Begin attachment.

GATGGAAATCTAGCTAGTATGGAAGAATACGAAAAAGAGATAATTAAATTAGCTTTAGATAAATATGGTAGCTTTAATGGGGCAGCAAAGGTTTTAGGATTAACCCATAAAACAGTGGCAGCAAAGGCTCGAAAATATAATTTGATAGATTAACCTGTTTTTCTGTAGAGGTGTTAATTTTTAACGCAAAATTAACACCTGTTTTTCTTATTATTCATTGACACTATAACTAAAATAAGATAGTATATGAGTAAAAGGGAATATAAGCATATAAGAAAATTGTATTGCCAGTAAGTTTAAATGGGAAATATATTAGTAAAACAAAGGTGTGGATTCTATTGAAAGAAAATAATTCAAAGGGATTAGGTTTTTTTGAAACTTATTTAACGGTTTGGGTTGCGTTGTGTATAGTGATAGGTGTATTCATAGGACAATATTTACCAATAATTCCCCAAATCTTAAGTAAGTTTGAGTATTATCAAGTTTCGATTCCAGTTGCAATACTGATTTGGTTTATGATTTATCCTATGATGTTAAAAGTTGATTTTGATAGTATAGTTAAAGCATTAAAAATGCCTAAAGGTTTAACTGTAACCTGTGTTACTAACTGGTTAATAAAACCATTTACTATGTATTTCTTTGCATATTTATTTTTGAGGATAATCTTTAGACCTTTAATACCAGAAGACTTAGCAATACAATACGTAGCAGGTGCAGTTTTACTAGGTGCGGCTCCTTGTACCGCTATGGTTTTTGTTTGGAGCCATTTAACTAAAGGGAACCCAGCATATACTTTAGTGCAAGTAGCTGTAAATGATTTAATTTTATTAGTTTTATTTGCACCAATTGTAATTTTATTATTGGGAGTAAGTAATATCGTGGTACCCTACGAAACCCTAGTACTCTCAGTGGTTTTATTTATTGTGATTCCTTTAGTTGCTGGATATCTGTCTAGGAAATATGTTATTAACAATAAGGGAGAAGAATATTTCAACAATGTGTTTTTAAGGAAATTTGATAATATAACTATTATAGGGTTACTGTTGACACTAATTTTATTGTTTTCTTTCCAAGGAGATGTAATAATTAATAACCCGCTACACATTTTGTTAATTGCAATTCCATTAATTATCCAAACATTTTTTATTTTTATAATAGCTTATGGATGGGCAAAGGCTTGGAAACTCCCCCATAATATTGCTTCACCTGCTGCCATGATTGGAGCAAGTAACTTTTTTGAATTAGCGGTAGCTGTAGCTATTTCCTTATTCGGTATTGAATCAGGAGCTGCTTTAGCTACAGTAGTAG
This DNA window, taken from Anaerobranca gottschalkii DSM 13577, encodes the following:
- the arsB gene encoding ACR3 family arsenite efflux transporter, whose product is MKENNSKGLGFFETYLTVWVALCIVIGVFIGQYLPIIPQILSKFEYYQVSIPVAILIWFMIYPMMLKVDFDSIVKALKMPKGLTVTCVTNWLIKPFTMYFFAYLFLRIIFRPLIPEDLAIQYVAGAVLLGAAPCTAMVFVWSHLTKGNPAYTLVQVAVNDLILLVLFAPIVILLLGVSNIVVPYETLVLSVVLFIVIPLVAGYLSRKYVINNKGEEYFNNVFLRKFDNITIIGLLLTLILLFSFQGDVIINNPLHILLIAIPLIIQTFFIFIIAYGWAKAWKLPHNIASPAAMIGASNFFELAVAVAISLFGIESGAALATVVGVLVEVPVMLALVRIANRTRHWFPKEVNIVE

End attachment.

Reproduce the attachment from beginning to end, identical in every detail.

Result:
GATGGAAATCTAGCTAGTATGGAAGAATACGAAAAAGAGATAATTAAATTAGCTTTAGATAAATATGGTAGCTTTAATGGGGCAGCAAAGGTTTTAGGATTAACCCATAAAACAGTGGCAGCAAAGGCTCGAAAATATAATTTGATAGATTAACCTGTTTTTCTGTAGAGGTGTTAATTTTTAACGCAAAATTAACACCTGTTTTTCTTATTATTCATTGACACTATAACTAAAATAAGATAGTATATGAGTAAAAGGGAATATAAGCATATAAGAAAATTGTATTGCCAGTAAGTTTAAATGGGAAATATATTAGTAAAACAAAGGTGTGGATTCTATTGAAAGAAAATAATTCAAAGGGATTAGGTTTTTTTGAAACTTATTTAACGGTTTGGGTTGCGTTGTGTATAGTGATAGGTGTATTCATAGGACAATATTTACCAATAATTCCCCAAATCTTAAGTAAGTTTGAGTATTATCAAGTTTCGATTCCAGTTGCAATACTGATTTGGTTTATGATTTATCCTATGATGTTAAAAGTTGATTTTGATAGTATAGTTAAAGCATTAAAAATGCCTAAAGGTTTAACTGTAACCTGTGTTACTAACTGGTTAATAAAACCATTTACTATGTATTTCTTTGCATATTTATTTTTGAGGATAATCTTTAGACCTTTAATACCAGAAGACTTAGCAATACAATACGTAGCAGGTGCAGTTTTACTAGGTGCGGCTCCTTGTACCGCTATGGTTTTTGTTTGGAGCCATTTAACTAAAGGGAACCCAGCATATACTTTAGTGCAAGTAGCTGTAAATGATTTAATTTTATTAGTTTTATTTGCACCAATTGTAATTTTATTATTGGGAGTAAGTAATATCGTGGTACCCTACGAAACCCTAGTACTCTCAGTGGTTTTATTTATTGTGATTCCTTTAGTTGCTGGATATCTGTCTAGGAAATATGTTATTAACAATAAGGGAGAAGAATATTTCAACAATGTGTTTTTAAGGAAATTTGATAATATAACTATTATAGGGTTACTGTTGACACTAATTTTATTGTTTTCTTTCCAAGGAGATGTAATAATTAATAACCCGCTACACATTTTGTTAATTGCAATTCCATTAATTATCCAAACATTTTTTATTTTTATAATAGCTTATGGATGGGCAAAGGCTTGGAAACTCCCCCATAATATTGCTTCACCTGCTGCCATGATTGGAGCAAGTAACTTTTTTGAATTAGCGGTAGCTGTAGCTATTTCCTTATTCGGTATTGAATCAGGAGCTGCTTTAGCTACAGTAGTAG
This DNA window, taken from Anaerobranca gottschalkii DSM 13577, encodes the following:
- the arsB gene encoding ACR3 family arsenite efflux transporter, whose product is MKENNSKGLGFFETYLTVWVALCIVIGVFIGQYLPIIPQILSKFEYYQVSIPVAILIWFMIYPMMLKVDFDSIVKALKMPKGLTVTCVTNWLIKPFTMYFFAYLFLRIIFRPLIPEDLAIQYVAGAVLLGAAPCTAMVFVWSHLTKGNPAYTLVQVAVNDLILLVLFAPIVILLLGVSNIVVPYETLVLSVVLFIVIPLVAGYLSRKYVINNKGEEYFNNVFLRKFDNITIIGLLLTLILLFSFQGDVIINNPLHILLIAIPLIIQTFFIFIIAYGWAKAWKLPHNIASPAAMIGASNFFELAVAVAISLFGIESGAALATVVGVLVEVPVMLALVRIANRTRHWFPKEVNIVE